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Inspiration Through Generations

  • Published
  • By Capt. Jodi Snyder
  • 171st Air Refueling Wing

In 1971, U.S. Congress designated Aug. 26 as Women’s Equality Day. While this day was established to celebrate and recognize the importance of women’s work and suffrage movement, it also stands as a reminder that we need to support each other. At the 171st Air Refueling Wing, this support is part of being an Airman. But what happens when the Airman is also your mother?

“It’s an honor to be a woman serving in the military, and I feel privileged to be following in the footsteps of someone like my mother,” said 1st Lt. Caleigh Reese, an aircraft maintenance officer.

Reese has been serving with her mother since 2012. Senior Master Sgt. Andrea Henry serves as the superintendent of the military personnel section in the Force Support Squadron at the 171st.

“She has over 30 years of experience. She’s my sounding board, but she always stays on the line of helping me make a decision while letting me figure things out for myself,” said Reese.

Being a strong Airman means knowing part of your duty is bettering yourself and those around you — not so different than one of the many roles of a mother.

“She has always been my role model. To watch her work and see the respect she has earned from other Airmen made me strive to work better and be better,” said Reese.

Motivation can be a shared relationship though.

“We push each other. Helping each other along the way is something you can’t describe,” said Henry.

Helping to lift other women up is also a part of women’s equality.

“At times, it can be difficult as a mom of two under the age of two, trying to balance work and life, but I feel so lucky to have great women at the 171st who have supported me and given me advice, including my mom,” said Reese. “She has always supported me through not only my military career, but my entire life. It’s such a unique experience, and it’s definitely not something I take for granted.”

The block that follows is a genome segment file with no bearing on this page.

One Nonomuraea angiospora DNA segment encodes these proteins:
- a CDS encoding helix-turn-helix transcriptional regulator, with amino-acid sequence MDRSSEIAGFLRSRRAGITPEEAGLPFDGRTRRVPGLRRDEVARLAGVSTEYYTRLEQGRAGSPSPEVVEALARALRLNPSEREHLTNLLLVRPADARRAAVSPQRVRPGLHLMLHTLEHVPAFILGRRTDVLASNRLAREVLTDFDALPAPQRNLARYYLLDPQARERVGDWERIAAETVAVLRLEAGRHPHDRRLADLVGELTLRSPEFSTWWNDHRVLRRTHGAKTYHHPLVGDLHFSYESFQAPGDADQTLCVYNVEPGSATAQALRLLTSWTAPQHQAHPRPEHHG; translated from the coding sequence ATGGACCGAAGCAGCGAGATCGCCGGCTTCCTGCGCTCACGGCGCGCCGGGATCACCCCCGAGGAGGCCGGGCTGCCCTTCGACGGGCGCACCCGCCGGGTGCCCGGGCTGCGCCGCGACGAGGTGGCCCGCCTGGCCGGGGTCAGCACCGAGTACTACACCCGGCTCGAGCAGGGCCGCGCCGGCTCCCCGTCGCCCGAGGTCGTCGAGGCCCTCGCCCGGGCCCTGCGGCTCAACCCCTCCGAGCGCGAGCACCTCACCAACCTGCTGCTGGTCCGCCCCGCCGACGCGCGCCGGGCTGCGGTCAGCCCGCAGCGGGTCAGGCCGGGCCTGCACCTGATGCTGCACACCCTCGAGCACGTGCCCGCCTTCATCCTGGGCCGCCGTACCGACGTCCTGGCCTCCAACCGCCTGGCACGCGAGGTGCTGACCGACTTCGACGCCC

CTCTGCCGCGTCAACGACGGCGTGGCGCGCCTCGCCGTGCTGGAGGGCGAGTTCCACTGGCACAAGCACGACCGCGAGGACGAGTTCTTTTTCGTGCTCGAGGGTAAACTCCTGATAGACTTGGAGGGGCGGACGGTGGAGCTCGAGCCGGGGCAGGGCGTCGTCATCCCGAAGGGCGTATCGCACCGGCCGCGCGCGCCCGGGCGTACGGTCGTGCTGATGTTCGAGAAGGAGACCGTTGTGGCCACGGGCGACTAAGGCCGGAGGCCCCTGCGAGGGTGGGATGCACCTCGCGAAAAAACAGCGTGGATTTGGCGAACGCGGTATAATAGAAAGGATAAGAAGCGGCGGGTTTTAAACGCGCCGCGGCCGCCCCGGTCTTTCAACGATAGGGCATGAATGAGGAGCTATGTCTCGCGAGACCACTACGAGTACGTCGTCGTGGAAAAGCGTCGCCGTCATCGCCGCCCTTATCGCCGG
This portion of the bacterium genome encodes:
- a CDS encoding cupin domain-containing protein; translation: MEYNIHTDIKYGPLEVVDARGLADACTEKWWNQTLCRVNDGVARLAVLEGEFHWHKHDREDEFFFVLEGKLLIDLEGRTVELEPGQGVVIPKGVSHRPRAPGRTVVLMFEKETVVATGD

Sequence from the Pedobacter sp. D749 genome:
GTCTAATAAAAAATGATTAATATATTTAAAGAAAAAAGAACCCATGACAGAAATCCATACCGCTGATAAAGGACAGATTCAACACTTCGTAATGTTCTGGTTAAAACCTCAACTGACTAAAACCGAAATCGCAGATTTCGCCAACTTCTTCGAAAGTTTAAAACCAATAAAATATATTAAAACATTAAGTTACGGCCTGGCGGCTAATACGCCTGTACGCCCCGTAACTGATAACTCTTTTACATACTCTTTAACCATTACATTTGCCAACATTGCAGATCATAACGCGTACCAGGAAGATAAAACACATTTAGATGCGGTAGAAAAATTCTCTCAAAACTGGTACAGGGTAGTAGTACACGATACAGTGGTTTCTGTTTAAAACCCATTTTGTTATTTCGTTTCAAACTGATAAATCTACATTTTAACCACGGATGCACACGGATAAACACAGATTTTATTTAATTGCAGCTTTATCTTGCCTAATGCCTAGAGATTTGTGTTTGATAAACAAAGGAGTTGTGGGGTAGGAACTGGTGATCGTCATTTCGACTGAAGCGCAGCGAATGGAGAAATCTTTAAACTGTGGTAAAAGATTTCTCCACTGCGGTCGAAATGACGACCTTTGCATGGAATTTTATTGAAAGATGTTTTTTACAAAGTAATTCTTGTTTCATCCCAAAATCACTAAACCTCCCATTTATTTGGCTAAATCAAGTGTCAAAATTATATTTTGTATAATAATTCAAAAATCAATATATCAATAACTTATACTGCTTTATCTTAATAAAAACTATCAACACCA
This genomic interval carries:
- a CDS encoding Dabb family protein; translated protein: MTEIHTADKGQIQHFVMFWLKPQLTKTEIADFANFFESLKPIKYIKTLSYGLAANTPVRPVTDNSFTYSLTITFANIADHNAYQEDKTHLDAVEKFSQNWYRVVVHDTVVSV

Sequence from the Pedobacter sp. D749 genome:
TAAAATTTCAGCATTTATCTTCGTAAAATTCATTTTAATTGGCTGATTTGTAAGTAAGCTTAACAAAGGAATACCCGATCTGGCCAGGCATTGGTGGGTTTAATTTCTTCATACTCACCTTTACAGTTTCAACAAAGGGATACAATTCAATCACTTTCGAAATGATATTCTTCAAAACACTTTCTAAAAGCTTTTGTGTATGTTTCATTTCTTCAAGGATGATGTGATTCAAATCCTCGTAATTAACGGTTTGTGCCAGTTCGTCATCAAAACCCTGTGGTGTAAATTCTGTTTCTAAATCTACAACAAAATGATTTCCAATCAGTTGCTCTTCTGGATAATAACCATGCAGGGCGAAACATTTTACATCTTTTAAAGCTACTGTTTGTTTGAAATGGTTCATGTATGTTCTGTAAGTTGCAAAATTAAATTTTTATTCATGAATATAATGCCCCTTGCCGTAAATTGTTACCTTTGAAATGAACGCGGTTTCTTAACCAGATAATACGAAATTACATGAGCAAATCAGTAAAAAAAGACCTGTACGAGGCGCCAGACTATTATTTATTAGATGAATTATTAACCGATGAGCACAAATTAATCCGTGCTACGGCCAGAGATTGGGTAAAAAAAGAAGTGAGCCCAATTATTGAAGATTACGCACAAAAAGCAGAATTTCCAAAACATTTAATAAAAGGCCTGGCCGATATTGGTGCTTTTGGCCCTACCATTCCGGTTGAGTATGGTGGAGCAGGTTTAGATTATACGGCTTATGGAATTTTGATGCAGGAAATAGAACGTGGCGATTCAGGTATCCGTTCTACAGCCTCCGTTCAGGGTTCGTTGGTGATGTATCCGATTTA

While many women serve in the U.S. military today, there was a time when women were discouraged from joining the military.

“My mother always wanted to join, but her parents wouldn’t let her join,” said Henry. “I consider it a privilege to serve while watching my daughter grow into the woman she is — the daughter, mother, airman and officer she has grown to be.”

Another part of women’s equality is trying to leave things better for the next generation. Something Henry embraced for her own daughter.

“People will always say ‘oh your daughter outranks you,’ and I say, ‘Yes, she does,’ and I am very proud of that,” said Henry. “I want her to achieve so much more than me. I want nothing but the best for her.”

As we celebrate this Women’s Equality Day, we need to remember all the strong females in our nation’s history and our own lives.

“As women, we follow the footsteps of those before us who pushed boundaries, and it is our job to continue breaking down more doors and more barriers,” said Reese.